Indian girl starves to death as lockdown meant family could not afford to buy food

Mother lost her job and family did not receive any government aid

Many Indians, such as these women near Delhi, have relied on food aid to get through the pandemic
Many Indians, such as these women near Delhi, have relied on food aid to get through the pandemic Credit: Cheena Kapoor

A five-year-old girl has starved to death in a village seven kilometres from the iconic Taj Mahal, as her parents were unable to work due to the Covid-19 pandemic and didn’t receive government aid.

Sonia Kumari, who lived in the settlement of Nagla Vidhichand, near the city of Agra, with her parents and two siblings, died on August 25 after her parents could no longer afford to purchase food or medicines.

Her mother, Sheela, was the sole breadwinner for the impoverished family, labouring on construction sites before the pandemic.

Sonia’s father, Pappu, was unable to work because he suffers from a respiratory condition.

The International Labour Organisation has warned 400 million Indians will be pushed further into poverty by the Covid-19 pandemic, with unemployment soaring as the country surpasses 4.7 million cases.

The building sites that Sheela worked on immediately shut down after India was placed under a sudden lockdown on March 25 and have only gradually reopened since June 1.

Like 90 per cent of Indians, Sheela worked informally - depending on her daily wages and without a contract - with no financial savings.

Ms Kumari told India Today TV during the first month of lockdown she was unable to work at all and the family had nothing to eat.

Their neighbours provided them with meagre food for 15 days but couldn’t provide long-term support for the family. Her daughter, Sonia, fell ill after they ate nothing for a whole week.

For months, Sonia's condition worsened as she only ate occasionally when her mother was able to find work on construction sites.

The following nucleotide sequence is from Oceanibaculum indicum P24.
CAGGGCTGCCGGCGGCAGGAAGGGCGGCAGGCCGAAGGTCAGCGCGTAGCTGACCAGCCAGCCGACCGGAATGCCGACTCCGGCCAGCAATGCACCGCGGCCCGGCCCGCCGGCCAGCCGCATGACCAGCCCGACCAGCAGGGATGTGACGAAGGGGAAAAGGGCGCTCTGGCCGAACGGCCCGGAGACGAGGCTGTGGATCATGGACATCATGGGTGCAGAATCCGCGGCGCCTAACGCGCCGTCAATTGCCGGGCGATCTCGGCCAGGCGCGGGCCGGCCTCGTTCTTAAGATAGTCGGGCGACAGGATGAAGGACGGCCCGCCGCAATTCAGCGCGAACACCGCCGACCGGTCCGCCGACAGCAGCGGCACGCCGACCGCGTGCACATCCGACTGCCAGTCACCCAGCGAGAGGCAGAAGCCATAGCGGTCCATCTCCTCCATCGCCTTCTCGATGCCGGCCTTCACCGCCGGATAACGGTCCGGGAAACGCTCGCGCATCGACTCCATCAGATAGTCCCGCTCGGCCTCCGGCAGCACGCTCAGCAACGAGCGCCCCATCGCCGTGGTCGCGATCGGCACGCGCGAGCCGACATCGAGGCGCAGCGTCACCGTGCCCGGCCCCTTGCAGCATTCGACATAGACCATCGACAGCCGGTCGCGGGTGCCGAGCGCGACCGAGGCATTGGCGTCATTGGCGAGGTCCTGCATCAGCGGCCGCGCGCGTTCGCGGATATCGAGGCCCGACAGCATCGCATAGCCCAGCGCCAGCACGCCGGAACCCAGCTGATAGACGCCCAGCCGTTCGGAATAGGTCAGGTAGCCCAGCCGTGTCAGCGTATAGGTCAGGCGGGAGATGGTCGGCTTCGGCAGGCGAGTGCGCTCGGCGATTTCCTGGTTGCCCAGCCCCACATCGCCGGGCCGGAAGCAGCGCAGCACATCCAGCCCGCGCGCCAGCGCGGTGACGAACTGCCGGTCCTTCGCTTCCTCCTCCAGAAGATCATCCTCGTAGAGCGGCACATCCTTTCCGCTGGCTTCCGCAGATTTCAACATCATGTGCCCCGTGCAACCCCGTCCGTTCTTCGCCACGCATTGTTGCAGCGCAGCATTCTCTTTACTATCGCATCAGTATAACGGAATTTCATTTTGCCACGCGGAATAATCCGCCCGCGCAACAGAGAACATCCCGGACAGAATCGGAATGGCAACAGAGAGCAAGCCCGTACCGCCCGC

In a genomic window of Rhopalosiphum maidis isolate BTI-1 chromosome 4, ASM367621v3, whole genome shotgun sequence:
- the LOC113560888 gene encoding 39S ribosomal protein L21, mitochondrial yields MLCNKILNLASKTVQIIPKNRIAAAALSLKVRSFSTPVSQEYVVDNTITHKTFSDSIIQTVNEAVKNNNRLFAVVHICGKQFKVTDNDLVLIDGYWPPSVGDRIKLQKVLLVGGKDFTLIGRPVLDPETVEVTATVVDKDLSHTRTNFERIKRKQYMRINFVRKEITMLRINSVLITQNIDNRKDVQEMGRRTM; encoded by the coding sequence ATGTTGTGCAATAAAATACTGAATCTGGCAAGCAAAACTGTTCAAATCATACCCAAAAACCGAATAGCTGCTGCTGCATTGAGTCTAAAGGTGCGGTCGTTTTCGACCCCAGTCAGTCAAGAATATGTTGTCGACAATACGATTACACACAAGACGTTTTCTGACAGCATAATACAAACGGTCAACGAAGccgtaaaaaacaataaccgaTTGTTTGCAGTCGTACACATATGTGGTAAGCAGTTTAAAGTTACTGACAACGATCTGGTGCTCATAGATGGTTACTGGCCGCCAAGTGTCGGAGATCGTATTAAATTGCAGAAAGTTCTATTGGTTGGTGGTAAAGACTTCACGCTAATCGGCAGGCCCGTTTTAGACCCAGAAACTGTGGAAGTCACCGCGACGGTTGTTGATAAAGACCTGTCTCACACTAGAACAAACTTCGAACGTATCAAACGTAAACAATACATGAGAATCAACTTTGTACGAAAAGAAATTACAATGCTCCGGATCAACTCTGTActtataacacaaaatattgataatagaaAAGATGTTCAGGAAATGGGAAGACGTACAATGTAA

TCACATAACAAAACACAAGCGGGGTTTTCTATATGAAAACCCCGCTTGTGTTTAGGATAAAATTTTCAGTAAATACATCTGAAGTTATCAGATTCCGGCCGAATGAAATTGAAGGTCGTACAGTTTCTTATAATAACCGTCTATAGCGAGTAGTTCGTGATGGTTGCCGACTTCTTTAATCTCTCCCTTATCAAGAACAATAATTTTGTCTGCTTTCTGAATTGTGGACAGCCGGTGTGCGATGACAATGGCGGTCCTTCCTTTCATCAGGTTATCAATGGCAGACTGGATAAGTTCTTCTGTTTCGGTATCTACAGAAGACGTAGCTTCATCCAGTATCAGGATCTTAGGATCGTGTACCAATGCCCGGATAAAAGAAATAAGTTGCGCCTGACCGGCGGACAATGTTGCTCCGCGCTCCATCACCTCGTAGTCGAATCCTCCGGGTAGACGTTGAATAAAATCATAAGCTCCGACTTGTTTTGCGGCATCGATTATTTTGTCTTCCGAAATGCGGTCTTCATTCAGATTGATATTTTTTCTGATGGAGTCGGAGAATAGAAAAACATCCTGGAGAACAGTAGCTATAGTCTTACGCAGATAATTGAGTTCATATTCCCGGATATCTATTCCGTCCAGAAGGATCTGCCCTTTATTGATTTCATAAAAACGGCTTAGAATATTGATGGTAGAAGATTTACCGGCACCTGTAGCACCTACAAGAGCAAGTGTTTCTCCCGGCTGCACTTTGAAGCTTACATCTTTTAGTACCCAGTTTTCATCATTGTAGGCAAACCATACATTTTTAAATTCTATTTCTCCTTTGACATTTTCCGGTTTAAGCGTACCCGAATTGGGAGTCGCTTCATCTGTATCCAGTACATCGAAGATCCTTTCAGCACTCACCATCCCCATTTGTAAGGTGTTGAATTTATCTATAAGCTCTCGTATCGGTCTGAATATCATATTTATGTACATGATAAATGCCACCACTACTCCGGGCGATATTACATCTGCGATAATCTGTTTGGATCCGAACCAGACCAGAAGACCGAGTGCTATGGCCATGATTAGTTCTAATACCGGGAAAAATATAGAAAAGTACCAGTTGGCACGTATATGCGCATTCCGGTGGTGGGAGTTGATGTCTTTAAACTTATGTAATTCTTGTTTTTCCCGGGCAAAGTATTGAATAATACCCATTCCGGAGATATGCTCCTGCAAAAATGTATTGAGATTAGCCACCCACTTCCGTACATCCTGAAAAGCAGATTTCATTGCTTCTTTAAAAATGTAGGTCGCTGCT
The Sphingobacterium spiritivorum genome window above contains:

“There was not a single grain of food for many days before my sister died. In the days before Sonia’s death, we were eating Parle-G biscuits with water,” her elder sister Pooja told The Hindu.

Poor Indians are eligible for free medical care, worth (£5,279), under the Ayushman Bharat scheme but it has not reached all of those eligible due to bureaucratic delays.

An investigation by The Hindu was unable to find anyone in Sonia’s village of Nagla Vidhichand with an Ayushman Bharat card.

In theory, the Indian Government should also provide free food rations to the poor and has committed to do so until the end of November.

Sonia’s village did not receive these rations and the family claims they were asked to pay unaffordable bribes to acquire a ration card.

The local district administration attributed Sonia’s death to vomiting and diarrhoea and denied any starvation in the village but The Hindu found residents attached to glucose drips, who hadn't eaten for days.

“These people look to be sub-optimally fed over a sustained period of time,” a public health expert told The Hindu on condition of anonymity. “Their poor dietary intake, couple with illnesses and lack of sanitation has slowly but steadily pushed them across the boundary of hunger and semi-starvation.”

The authorities have provided Sonia’s grieving family with 50 kilograms of flour and 40 kilograms of rice, as well as a ration card, after an investigation into her death.

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